Have you ever met anyone who completes a regular bathroom inspection? I think most of us would say no, but I did have a neighbor that regularly checked for plumbing leaks. I also had another neighbor that drained their water heater once a year of the mineral deposits. Most of us wait until something goes wrong before we take action. Benjamin Franklin once said, “An ounce of prevention is worth a pound of cure.” Our current translation says, “An ounce of prevention is better than a pound of cure.” However you say it, nothing is more true. With our cars, we tune them up, change the oil, and keep them running smoothly; but with our home, we rarely offer any maintenance. Below is a way to routinely inspect your bathroom.Bathroom Drains
Keep your drains moving freely throughout the home. Your pipes will not last forever, so if you treat them right and maintain them, you could extend their life expectancy. First, on your bathroom inspection checklist is bathroom drains. Everyone has experienced a slow-moving bathroom drain, whether that is a bathtub, shower, or sink. If you have young kids or teenagers, it is a common event. Let’s first understand why your drains frequently get clogged. Your drains have a black slime that is usually toward the top of your drains. The black slime is a living bacteria that consists of bathroom products such as hair, hand lotion, soap film, toothpaste, and phlegm.
To keep your drain from clogging in the first place, watch what you put down your drains. Try to avoid hair and bathroom products from going down the drain. Pouring a kettle of hot water down your drain each week could keep black slime from forming, especially if you have a jack and jill bathroom that receives lots of use. You can also pour a quarter cup of baking soda down the drain then drizzle with vinegar for monthly maintenance. Similarly, to clear bathroom drains that are already slow-moving, here are the steps:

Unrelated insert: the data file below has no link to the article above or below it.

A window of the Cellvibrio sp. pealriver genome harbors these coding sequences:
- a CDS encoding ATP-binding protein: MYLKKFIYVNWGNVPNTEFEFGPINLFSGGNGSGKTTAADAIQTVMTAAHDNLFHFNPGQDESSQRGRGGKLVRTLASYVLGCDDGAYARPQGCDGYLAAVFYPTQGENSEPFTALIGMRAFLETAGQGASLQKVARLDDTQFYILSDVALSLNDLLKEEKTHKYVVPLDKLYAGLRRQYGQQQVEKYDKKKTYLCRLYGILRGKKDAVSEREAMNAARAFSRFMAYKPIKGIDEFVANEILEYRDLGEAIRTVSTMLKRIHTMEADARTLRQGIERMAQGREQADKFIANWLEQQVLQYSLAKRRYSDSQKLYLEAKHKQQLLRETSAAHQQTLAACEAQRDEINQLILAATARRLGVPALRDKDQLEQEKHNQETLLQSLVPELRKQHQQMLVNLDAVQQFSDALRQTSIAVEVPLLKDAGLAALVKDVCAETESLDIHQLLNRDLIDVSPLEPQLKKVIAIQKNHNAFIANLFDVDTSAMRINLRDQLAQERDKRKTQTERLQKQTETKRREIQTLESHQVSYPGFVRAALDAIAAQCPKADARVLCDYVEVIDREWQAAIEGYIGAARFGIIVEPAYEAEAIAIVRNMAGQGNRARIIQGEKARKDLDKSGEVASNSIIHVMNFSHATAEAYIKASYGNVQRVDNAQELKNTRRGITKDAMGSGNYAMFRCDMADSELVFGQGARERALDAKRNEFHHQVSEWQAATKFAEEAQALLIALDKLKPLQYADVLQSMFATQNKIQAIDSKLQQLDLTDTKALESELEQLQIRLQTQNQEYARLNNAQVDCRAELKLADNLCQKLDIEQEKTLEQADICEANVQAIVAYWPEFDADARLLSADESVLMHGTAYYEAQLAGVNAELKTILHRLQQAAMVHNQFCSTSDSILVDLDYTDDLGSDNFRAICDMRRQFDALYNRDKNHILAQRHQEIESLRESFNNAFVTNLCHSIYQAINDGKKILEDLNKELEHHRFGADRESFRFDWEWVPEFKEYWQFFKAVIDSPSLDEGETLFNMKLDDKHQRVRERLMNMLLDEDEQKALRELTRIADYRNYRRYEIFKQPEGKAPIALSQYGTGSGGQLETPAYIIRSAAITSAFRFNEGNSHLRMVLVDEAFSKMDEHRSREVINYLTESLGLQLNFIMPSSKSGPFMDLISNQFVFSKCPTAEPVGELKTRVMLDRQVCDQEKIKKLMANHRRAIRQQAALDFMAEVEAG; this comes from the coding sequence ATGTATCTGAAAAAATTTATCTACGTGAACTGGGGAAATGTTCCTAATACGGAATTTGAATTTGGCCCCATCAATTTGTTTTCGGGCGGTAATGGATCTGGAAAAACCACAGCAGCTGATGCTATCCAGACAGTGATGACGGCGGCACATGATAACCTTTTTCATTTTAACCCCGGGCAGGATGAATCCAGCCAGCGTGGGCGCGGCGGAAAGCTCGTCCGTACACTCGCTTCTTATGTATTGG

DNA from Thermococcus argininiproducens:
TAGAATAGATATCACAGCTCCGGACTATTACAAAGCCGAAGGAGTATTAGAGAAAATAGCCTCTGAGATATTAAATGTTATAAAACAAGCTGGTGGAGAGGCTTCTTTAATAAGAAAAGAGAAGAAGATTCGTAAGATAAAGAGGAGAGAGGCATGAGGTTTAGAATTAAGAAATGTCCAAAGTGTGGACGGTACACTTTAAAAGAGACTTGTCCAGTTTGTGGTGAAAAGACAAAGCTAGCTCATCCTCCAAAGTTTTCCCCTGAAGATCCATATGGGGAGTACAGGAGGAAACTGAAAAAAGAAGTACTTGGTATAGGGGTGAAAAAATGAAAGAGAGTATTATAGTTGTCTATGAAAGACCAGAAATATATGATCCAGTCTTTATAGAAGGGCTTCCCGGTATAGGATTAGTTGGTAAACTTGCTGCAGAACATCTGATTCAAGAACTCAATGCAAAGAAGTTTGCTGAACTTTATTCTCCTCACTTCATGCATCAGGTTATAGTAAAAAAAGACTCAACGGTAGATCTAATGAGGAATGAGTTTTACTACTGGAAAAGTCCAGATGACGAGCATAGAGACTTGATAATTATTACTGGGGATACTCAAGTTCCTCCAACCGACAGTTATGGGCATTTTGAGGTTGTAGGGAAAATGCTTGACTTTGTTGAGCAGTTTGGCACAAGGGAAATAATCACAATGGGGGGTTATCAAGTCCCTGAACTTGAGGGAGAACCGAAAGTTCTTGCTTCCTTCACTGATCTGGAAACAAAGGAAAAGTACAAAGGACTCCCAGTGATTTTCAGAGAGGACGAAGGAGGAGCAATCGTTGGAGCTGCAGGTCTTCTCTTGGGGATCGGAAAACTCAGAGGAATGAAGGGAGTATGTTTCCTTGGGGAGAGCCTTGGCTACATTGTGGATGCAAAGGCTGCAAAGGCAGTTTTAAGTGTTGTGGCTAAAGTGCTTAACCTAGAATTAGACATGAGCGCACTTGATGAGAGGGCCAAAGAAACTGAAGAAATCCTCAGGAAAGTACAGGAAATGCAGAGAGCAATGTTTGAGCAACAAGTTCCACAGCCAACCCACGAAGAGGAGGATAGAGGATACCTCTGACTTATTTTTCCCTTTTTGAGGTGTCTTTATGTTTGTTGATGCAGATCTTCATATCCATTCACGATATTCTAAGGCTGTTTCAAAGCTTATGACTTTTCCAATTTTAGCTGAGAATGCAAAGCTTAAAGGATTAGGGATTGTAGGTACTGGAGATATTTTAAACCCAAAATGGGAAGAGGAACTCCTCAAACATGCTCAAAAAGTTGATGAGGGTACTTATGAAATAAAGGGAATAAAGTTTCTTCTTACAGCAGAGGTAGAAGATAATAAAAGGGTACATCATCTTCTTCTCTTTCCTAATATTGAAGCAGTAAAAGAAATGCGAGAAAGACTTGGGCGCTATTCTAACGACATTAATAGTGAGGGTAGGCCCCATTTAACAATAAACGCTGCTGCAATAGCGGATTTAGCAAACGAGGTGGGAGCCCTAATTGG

- To start, pour a kettle of boiling water down the drain.
- Pour a half a cup of baking soda down the drain.
- Drizzle with vinegar and let sit for ten minutes. You’ll see it working.
- Pour another kettle of hot water down your drain. This should do the trick.
Another option is to use a Drano or Liquid Plumber gel. These products are safe, scientifically tested, and WILL NOT damage metal, plastic, or porcelain. The products are not designed for toilet drains but will remove black slime safely.
Whenever you use a drain cleaner, read the label carefully, and only use as directed. Never use drain cleaners that contain acidic chemicals such as sulfuric acid or hydrochloric acid which can damage porcelain, metal, and almost any other material.
Check For Leaks In The Bathroom
When you access your bathroom products from under your sink, check for signs of a leak. Take a few extra seconds to feel for moisture and look for any signs of mold. Additionally, once a month, turn off and on your hot and cold water compression valves under your sink and behind your toilet to keep it flexible.
Check Your Toilet For Leaks At Least Twice A Year
Most homeowners don’t know that their toilet is leaking. While our toilets are capable of lasting for years, the parts inside the toilet are not. The most common part to deteriorate is the flapper valve; replacing one costs under ten bucks. To check for a leak, add a couple of drops of food coloring to your toilet tank and wait thirty minutes. If the food coloring appears in your tank, then you have a toilet leak. You don’t need to be a do-it-yourselfer to make the fixes.
How To Change the Flapper:
- Turn your water off at the compression valve.
- Flush the toilet to remove the water.
- Remove the flapper at the bottom of the toilet.
- Take it to your local home center and match it with a new one.
- Bring it home and replace it. Then turn the water back on.
Hundreds Of Top-Notch Reviews Across The Internet
At Big B’s Plumbing, we’re ready to tackle any of your plumbing issues. We take great pride in the service you provide, with hundreds of top-notch reviews across the internet and social networks like Facebook, Google Business, the BBB, and Yelp!. We’re an accredited plumbing company with the Better Business Bureau with an A+ rating. Licensed, insured, and bonded #986152. If you need a bathroom inspection checklist, we have you covered.
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